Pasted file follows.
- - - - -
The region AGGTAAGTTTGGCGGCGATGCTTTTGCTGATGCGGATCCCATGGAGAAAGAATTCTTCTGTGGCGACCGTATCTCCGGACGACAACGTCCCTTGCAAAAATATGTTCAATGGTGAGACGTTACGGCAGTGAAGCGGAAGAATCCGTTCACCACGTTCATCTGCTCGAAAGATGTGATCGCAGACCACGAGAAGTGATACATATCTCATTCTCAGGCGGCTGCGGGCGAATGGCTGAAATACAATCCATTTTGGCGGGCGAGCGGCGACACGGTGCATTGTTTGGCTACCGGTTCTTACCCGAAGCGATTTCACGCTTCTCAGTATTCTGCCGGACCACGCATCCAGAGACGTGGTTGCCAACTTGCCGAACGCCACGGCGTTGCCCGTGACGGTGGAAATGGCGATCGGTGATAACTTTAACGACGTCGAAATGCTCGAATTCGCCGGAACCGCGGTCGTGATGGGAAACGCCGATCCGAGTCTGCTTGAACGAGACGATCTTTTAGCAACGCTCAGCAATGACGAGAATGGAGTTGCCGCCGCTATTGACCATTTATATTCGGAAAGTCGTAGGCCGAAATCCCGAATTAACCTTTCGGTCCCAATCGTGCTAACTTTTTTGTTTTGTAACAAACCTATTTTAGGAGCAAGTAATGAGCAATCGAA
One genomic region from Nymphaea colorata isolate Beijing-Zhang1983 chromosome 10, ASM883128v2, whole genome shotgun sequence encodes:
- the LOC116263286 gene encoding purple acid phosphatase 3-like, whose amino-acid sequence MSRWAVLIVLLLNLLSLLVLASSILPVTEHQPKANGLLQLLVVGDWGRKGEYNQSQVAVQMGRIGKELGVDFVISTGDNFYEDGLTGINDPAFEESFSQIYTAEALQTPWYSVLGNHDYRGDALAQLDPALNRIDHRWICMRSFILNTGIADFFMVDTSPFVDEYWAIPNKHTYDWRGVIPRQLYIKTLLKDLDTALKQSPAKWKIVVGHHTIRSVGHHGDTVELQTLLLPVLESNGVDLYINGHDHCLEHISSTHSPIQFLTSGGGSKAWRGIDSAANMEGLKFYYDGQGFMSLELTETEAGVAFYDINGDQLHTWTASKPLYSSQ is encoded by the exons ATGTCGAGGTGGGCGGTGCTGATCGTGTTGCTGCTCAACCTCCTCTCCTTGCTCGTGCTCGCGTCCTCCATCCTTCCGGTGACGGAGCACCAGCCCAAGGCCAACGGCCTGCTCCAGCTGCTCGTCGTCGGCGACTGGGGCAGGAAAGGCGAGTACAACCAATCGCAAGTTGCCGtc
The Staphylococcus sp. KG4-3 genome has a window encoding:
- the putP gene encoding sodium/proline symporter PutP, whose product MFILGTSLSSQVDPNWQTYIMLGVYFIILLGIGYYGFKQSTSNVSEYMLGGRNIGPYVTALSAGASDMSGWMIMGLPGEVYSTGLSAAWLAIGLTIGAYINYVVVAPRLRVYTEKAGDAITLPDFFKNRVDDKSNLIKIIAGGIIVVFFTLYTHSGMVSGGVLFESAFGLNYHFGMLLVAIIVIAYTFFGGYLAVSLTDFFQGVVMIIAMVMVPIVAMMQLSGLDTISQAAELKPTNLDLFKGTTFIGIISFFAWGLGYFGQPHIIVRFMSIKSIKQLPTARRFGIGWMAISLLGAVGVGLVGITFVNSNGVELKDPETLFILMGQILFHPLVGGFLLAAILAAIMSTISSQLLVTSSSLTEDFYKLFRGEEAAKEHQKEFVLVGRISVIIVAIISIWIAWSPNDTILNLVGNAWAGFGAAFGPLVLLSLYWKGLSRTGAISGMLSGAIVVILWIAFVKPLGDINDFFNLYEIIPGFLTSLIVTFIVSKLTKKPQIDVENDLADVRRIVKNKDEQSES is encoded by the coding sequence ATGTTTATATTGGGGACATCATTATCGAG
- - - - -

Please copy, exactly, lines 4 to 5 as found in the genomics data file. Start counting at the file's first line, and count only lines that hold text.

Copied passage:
The Staphylococcus sp. KG4-3 genome has a window encoding:
- the putP gene encoding sodium/proline symporter PutP, whose product MFILGTSLSSQVDPNWQTYIMLGVYFIILLGIGYYGFKQSTSNVSEYMLGGRNIGPYVTALSAGASDMSGWMIMGLPGEVYSTGLSAAWLAIGLTIGAYINYVVVAPRLRVYTEKAGDAITLPDFFKNRVDDKSNLIKIIAGGIIVVFFTLYTHSGMVSGGVLFESAFGLNYHFGMLLVAIIVIAYTFFGGYLAVSLTDFFQGVVMIIAMVMVPIVAMMQLSGLDTISQAAELKPTNLDLFKGTTFIGIISFFAWGLGYFGQPHIIVRFMSIKSIKQLPTARRFGIGWMAISLLGAVGVGLVGITFVNSNGVELKDPETLFILMGQILFHPLVGGFLLAAILAAIMSTISSQLLVTSSSLTEDFYKLFRGEEAAKEHQKEFVLVGRISVIIVAIISIWIAWSPNDTILNLVGNAWAGFGAAFGPLVLLSLYWKGLSRTGAISGMLSGAIVVILWIAFVKPLGDINDFFNLYEIIPGFLTSLIVTFIVSKLTKKPQIDVENDLADVRRIVKNKDEQSES is encoded by the coding sequence ATGTTTATATTGGGGACATCATTATCGAG